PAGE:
Cooking School – Frozen Vegetables
I have to admit it: frozen vegetables scare me. Those crisp, colourful veggies usually turn to mush in my hands. I even follow the package directions (not something for which I’m known). Place frozen vegetables in a little water, usually 1/4 cup for every cup of vegetables. Simmer until crisp. But when, exactly, is “crispness” achieved? By the time the inner part of the vegetable is done, the outer part has leapt into lifeboats and disappeared into the now murky water in the pot. Oh sure, you can always toss them into soup or a casserole and no one would be the wiser. But, I want my frozen vegetables to aspire to greatness. I want them to look and taste as they would if they had begun this journey as fresh picked produce.
Some packages give sauté, microwave and steaming directions, so I decided to try them all. I tossed a bag of Europe’s Best frozen green beans into a hot, oiled pan, and stir-fried them for about five minutes. I had flavoured the oil with half a garlic clove, then finished the beans with a sprinkling of salt. They released a lot of water as they cooked, which evaporated with the high heat. The final verdict: flavourful, but still a little mushy. Steaming the vegetables in the microwave resulted in uneven cooking. I probably won’t do that again. Though, if truth were told, I’m not a huge fan of the microwave to begin with.
I had so far eased into this challenge. After all, preparing frozen green beans is fairly simple. They’re thin and about the same size. There isn’t too much that can go wrong. So, I stepped it up a notch. I bought a package of Arctic Garden’s blend of Brussels sprouts, baby carrots, cauliflower and slivers of celery and onion. Sautéing them resulted in mashed sprouts, limp carrots, water-logged cauliflower, and we won’t even talk about the celery and onion! But, I’m not one to let a vegetable stare me down. I decided to try steaming them on the stove-top. Once the water had reached a simmer, I placed the vegetables into the steamer basket (at my house, that’s a mesh sieve that has been hooked onto the sides of the pot). Keeping the heat low, the vegetables took longer to cook through than the five minutes suggested on the package – closer to ten minutes actually. But, the slow steaming is what ultimately produced the crunchiest and tastiest frozen vegetables I have ever made.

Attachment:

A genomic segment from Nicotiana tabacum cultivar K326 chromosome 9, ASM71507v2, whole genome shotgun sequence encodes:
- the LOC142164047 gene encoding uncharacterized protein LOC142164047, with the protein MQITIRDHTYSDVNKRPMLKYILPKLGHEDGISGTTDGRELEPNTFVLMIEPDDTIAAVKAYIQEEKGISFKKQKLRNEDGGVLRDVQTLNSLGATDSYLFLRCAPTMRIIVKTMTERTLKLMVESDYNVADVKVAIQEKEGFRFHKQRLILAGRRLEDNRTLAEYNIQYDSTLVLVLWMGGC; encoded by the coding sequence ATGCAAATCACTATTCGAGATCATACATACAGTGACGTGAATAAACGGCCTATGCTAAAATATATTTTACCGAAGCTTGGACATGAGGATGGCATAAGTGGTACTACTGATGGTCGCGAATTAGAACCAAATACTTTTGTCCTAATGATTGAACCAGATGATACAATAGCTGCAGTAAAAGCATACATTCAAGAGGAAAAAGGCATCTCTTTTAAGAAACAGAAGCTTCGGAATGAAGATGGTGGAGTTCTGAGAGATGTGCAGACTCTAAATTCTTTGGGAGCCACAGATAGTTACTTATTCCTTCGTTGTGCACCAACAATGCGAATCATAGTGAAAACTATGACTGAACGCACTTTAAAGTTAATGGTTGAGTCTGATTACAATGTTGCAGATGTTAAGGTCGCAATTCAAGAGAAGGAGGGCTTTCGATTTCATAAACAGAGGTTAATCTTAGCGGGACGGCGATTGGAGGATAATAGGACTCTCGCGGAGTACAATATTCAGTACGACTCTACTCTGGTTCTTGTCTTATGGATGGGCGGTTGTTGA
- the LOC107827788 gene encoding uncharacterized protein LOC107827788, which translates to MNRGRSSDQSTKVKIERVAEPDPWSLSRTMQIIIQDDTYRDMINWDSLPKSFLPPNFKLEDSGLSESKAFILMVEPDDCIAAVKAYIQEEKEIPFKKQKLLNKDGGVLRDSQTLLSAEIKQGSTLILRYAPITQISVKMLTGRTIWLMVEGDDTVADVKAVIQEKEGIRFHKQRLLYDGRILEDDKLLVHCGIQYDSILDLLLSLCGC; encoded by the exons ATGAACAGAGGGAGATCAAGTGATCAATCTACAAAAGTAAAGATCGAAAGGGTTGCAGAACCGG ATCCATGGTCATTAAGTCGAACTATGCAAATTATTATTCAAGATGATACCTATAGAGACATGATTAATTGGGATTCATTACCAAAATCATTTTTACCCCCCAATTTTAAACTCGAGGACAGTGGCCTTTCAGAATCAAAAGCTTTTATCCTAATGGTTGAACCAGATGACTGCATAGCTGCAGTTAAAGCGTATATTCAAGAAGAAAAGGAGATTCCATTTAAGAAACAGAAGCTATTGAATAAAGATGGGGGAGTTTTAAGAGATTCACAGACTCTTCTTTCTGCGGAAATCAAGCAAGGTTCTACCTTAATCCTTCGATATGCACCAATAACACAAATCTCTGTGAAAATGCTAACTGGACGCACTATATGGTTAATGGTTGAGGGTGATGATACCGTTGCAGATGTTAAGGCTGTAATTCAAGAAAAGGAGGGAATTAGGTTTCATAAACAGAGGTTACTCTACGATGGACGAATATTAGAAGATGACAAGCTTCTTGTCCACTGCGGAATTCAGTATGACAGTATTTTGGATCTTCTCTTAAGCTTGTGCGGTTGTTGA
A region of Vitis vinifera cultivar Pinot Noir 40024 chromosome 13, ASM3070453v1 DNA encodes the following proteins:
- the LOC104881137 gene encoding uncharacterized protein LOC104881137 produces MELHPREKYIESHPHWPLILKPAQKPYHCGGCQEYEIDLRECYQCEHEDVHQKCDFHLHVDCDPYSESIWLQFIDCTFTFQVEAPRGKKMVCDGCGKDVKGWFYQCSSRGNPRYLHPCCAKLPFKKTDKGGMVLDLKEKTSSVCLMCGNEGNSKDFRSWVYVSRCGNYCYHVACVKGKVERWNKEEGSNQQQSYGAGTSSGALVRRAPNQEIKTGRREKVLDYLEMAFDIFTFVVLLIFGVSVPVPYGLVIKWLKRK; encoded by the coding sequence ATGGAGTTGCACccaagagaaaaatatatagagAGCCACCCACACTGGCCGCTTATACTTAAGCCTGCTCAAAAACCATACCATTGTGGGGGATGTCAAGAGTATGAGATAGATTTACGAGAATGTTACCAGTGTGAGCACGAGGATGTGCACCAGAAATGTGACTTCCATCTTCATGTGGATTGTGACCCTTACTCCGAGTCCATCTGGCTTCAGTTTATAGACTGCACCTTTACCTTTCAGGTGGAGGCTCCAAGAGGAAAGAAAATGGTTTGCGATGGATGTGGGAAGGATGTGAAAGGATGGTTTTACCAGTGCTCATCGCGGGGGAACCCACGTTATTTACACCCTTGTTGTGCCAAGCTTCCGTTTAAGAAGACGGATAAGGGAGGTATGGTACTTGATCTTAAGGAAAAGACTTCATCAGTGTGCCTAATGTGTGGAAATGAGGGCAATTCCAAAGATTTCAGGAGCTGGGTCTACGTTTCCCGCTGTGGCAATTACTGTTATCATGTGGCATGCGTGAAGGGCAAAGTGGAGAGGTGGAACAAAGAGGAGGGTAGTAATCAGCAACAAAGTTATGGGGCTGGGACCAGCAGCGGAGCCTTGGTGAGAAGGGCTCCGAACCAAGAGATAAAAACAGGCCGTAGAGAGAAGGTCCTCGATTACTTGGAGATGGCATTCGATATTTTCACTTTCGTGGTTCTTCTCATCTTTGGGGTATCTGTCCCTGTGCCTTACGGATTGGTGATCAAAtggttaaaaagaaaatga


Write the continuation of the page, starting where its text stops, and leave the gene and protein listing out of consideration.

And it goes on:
That’s the secret. Add just a little butter and salt to the vegetables to bring out the flavour, and they’ll be a huge hit.